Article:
Health Department shifts focus from COVID contact tracing to case investigation, education

Amid a surge of COVID-19 across the county and state, the Reno County Health Department announced Friday afternoon that it was changing its “contract tracing” procedures to reduce tracing and provide more education.

Case investigators will still contact those who test positive and help them identify possible close contacts, and they can also help notify the school or workplace of the exposure.

But individuals will now be responsible for notifying all close contacts such as colleagues, friends and family of possible exposure.

The change, officials said, follows a similar move by the Kansas Department of Health and Environment.

If sick, stay home

Authorities are also asking those who feel sick, whether they have been tested for the virus or not, to stay home.

“People who are mildly ill don’t need to see a doctor right away,” said Laurie Moody, communications specialist for Reno County, Health Department. “Rest, stay hydrated and monitor your symptoms carefully.”

Common symptoms of COVID include fever, cough, sore throat, respiratory symptoms, and muscle aches.

“Testing is rare, so if you have symptoms, assume it’s COVID and stay home for five days,” Moody said. “If you need to be tested, check with local vendors such as Walgreens, the Medicine Shoppe or online at www.knowbeforeyougoKS.com.”

The health department and hospital emergency room do not offer COVID tests.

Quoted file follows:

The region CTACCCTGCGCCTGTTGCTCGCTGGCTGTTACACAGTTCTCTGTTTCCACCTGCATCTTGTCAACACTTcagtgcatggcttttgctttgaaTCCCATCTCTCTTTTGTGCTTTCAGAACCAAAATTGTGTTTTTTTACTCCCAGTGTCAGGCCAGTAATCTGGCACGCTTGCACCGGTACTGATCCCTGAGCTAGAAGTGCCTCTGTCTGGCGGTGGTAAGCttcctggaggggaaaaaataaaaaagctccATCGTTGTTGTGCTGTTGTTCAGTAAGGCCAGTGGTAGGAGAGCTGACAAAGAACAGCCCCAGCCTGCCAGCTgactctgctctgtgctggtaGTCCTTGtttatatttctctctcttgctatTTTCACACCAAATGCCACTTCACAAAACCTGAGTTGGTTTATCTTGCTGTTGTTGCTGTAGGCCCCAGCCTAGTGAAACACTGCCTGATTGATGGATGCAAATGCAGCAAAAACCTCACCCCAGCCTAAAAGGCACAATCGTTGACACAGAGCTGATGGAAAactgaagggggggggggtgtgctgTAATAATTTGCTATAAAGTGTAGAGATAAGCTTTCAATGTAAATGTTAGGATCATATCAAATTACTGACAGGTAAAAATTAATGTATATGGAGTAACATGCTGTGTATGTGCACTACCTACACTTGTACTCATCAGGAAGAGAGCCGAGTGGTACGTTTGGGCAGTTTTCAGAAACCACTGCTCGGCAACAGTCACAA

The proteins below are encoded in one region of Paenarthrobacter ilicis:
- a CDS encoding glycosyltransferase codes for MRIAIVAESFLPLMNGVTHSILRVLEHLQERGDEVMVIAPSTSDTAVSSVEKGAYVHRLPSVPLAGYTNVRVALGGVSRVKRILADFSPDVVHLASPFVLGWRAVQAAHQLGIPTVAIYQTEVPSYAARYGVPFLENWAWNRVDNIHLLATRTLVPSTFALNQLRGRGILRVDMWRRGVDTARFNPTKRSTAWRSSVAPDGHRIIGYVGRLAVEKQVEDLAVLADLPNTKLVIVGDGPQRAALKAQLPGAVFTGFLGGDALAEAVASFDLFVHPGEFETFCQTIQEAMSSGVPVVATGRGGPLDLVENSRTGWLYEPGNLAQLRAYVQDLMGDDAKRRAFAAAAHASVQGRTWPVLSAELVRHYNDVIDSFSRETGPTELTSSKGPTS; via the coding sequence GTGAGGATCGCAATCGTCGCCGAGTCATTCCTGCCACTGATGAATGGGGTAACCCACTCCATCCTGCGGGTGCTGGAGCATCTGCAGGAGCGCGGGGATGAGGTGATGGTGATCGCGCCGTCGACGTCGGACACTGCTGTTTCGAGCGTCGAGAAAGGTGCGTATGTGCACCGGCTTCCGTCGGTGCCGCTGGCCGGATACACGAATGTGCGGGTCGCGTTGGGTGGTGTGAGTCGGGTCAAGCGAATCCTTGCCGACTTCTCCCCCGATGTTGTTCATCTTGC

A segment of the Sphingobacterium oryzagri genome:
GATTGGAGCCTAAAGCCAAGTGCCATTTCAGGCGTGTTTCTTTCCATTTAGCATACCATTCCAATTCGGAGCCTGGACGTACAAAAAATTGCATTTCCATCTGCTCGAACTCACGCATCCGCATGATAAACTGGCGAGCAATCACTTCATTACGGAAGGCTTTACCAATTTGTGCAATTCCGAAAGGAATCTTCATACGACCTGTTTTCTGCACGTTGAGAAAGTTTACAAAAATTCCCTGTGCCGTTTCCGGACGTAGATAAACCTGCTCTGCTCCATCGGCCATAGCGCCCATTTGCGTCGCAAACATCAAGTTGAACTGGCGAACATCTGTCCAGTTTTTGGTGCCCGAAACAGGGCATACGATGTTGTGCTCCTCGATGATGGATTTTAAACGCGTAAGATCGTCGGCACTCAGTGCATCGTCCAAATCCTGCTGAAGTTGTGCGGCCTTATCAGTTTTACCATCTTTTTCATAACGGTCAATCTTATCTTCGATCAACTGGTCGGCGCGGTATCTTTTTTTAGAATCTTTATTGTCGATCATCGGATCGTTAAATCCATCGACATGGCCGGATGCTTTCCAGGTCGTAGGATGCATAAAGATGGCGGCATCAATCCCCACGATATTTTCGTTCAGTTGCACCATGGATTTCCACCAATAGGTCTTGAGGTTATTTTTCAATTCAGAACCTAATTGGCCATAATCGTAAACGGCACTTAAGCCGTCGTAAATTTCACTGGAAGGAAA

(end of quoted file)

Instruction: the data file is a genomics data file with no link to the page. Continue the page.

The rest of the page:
However, if someone is seriously ill or at high risk of complications, they should see a doctor.

“Older adults and people of any age with conditions such as lung disease, obesity, heart disease or diabetes are at higher risk of developing more serious complications from COVID-19 and should seek medical care immediately if they show symptoms.”

If you are COVID positive:

Regardless of their vaccination status, they must stay home for at least five days.

If they have no symptoms or symptoms disappear after five days, they can leave your home but must continue to wear a mask around others for another five days.

“If you have a fever, continue to stay home until your fever is gone for at least 24 hours without fever medication.

If you are a close contact:

If you have completed the first round of COVID vaccines and received the booster or if you have had a laboratory-confirmed case of COVID-19 in the past 90 days:

  • Isolation is not mandatory, but wear a mask around others for 10 days.
  • Test on the fifth day, if possible.
  • If you develop symptoms, get tested and stay home.

If vaccinated but noted boosted, or if not vaccinated:

  • Stay home for five days. After that, continue wearing a mask around others for another five days.
  • If you cannot quarantine yourself, you must wear a mask for 10 days.
  • Test on day 5, if possible.
  • If you develop symptoms, get tested and stay home.

Available vaccines

The Health Department still administers vaccines during business hours.

Visits without an appointment are accepted for people aged 12 and over. Appointments are mandatory for children 5 to 11 years old. Call 620-694-2900 and select option 6 for scheduling.

The Johnson & Johnson vaccine is no longer available from the Department of Health.

The opening hours of the health service are Monday, Tuesday and Thursday from 7.30 a.m. to 12 p.m. and from 1 p.m. to 6 p.m. and on Wednesday from 9 a.m. to 12 p.m. and from 1 p.m. to 6 p.m.

To get to one of the vaccination sites, call RCAT at 620-694-2913.